The U.S. Navy said 10 sailors were missing and five injured after the guided-missile destroyer USS John S. McCain collided with an oil tanker in waters east of Singapore and the Strait of Malacca early Monday.
Initial reports indicated that the destroyer sustained damage to her port side aft. The Navy said search and rescue efforts were underway.
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Adm. John Richardson, chief of naval operations, tweeted, “Our first priority is determining the safety of the ship and crew. As more information is learned, we will share it.”
The collision was reported at 6:24 a.m. Japan Standard Time, while the ship was transiting to a routine port visit in Singapore, the Navy said in a statement. The ship was heading to port under its own power, the Navy said.
The other ship, the Alnic MC, is a 600-foot oil and chemical tanker with a gross tonnage of 30,000. The tanker is about three times the size of the McCain, the Navy Times reported.
The incident represents the second serious collision for a Navy vessel in two months. The USS Fitzgerald collided with a freighter off the coast of Japan on June 17, leaving seven sailors dead.
The Navy last week relieved the Fitzgerald’s skipper and two top sailors of their command for losing “situational awareness” in the hours leading up to the collision. About a dozen sailors in all are facing some punishment, including all of the destroyer’s watch, the Navy said.
The USS John S. McCain has played a small role in recent tensions with North Korea, carrying out a “freedom of navigation operation” on Aug. 10, when it sailed to within 12 nautical miles of Mischief Reef, an artificial island built up by China in the South China Sea, the Navy said earlier this month.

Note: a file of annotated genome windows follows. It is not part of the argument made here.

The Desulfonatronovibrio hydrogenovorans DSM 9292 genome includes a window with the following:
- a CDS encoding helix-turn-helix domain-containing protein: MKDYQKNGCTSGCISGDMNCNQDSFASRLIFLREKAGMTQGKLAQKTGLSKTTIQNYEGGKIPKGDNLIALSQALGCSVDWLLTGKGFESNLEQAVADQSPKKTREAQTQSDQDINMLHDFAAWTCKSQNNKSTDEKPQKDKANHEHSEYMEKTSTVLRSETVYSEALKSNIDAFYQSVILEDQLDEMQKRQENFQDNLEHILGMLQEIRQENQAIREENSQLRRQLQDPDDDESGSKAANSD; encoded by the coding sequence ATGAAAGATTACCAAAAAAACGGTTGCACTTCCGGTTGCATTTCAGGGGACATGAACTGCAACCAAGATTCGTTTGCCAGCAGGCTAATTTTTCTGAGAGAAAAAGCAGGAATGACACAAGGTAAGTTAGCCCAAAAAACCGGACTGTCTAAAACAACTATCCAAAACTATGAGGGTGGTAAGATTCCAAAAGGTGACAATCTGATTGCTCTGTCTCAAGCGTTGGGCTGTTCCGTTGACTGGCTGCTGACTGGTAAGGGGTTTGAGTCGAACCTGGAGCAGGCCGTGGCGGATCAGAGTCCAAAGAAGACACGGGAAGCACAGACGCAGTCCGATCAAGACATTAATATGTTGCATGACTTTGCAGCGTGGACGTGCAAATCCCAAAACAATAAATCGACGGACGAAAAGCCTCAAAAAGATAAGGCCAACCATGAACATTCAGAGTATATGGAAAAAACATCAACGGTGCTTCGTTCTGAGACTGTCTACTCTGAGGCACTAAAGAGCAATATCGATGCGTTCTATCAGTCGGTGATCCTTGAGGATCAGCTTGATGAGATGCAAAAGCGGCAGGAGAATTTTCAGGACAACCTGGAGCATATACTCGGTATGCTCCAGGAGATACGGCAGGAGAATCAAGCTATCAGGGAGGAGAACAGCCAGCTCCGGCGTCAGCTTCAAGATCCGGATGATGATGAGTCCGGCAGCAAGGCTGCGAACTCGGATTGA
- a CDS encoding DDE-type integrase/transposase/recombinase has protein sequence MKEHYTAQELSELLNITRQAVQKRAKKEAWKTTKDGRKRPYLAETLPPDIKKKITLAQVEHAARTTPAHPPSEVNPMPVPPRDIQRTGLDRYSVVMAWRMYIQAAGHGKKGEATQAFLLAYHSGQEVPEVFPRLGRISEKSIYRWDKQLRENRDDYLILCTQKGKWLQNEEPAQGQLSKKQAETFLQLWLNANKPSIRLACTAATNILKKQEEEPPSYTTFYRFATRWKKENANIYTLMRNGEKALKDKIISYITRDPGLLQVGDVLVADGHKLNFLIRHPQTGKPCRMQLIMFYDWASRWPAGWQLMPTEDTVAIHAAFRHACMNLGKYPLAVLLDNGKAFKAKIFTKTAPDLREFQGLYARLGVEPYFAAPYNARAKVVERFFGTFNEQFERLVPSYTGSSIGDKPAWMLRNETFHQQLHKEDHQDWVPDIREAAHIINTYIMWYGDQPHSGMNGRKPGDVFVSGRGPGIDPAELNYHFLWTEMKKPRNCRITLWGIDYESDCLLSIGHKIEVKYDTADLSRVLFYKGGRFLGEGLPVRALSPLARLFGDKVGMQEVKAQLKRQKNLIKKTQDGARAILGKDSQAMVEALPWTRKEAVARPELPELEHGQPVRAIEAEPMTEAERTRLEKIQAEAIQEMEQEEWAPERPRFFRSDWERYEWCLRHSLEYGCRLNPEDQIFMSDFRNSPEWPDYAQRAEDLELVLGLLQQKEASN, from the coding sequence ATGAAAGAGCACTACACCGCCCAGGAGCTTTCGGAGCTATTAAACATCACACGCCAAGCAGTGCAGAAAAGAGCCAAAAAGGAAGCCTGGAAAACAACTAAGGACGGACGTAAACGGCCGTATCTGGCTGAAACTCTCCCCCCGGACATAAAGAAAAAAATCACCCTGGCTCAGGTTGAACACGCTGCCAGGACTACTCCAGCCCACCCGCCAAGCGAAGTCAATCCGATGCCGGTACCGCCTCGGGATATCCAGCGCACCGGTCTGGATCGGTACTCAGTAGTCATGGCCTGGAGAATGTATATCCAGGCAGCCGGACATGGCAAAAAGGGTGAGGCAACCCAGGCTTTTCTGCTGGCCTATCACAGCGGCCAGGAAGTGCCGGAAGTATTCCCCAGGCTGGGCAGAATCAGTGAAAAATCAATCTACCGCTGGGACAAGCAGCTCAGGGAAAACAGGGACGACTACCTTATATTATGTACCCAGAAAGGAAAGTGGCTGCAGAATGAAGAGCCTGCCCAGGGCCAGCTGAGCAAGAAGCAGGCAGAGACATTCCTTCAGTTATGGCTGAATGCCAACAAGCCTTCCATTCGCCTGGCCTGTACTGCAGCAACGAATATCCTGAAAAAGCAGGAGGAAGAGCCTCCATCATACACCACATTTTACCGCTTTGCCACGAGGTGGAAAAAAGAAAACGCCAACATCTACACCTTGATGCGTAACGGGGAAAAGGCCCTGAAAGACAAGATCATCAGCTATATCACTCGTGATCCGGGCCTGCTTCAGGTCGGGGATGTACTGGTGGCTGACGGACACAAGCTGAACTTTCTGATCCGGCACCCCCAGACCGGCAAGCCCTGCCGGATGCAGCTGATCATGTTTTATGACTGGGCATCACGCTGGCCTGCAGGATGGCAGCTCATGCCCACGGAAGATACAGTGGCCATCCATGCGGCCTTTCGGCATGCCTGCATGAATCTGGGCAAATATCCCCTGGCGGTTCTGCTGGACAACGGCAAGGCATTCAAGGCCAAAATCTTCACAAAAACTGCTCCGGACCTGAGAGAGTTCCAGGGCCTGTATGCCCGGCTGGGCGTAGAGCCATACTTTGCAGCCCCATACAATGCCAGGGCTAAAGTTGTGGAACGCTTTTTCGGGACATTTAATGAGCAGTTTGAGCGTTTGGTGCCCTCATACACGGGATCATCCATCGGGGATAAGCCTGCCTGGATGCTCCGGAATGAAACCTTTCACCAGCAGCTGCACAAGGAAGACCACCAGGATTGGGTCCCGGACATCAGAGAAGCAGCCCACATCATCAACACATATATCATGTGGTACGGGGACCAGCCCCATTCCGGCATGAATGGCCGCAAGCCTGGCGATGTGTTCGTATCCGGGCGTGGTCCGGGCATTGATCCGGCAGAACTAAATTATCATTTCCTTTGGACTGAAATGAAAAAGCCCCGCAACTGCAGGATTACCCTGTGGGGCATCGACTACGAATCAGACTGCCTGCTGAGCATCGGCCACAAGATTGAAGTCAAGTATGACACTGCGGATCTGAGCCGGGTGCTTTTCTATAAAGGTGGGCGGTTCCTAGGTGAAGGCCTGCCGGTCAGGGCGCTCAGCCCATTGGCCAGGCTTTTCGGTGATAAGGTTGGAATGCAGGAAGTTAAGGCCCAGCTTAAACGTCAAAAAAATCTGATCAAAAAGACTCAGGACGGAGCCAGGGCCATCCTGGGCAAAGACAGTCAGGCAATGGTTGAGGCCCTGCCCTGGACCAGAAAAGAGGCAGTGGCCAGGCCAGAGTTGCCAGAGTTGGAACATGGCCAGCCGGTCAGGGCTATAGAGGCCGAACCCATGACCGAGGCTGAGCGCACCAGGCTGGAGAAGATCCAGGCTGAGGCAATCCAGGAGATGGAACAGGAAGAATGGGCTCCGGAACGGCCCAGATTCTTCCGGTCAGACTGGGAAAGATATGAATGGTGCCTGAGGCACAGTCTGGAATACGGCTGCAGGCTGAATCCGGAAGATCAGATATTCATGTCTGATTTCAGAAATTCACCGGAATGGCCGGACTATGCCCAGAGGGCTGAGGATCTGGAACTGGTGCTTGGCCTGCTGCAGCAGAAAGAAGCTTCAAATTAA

The operation came as President Trump seeks China’s cooperation in dealing with North Korea’s missile and nuclear programs.
The ship is named after John S. McCain Sr., and John S. McCain Jr., Navy admirals who were the grandfather and father, respectively, of Sen. John McCain.
Sen. McCain tweeted that he and his wife were “Keeping America’s sailors aboard the USS John S. McCain in our prayers tonight — appreciate the work of search & rescue crews.”
The ship’s commander, Alfredo J. Sanchez, is a native of San Juan, Puerto Rico.
Commissioned in 1994, the USS John S. McCain is part of the Navy’s 7th Fleet. Built at Bath Iron Works in Maine, it is part of the U.S. Navy’s forward-deployed naval forces; its home port is Yokosuka, Japan.
President Trump, asked about the incident as he returned to the White House from a two-week working vacation on Sunday, said, “That’s too bad.”
Contributing: Tom Vanden Brook, Gregory Korte, USA TODAY; Follow Greg Toppo on Twitter: @gtoppo
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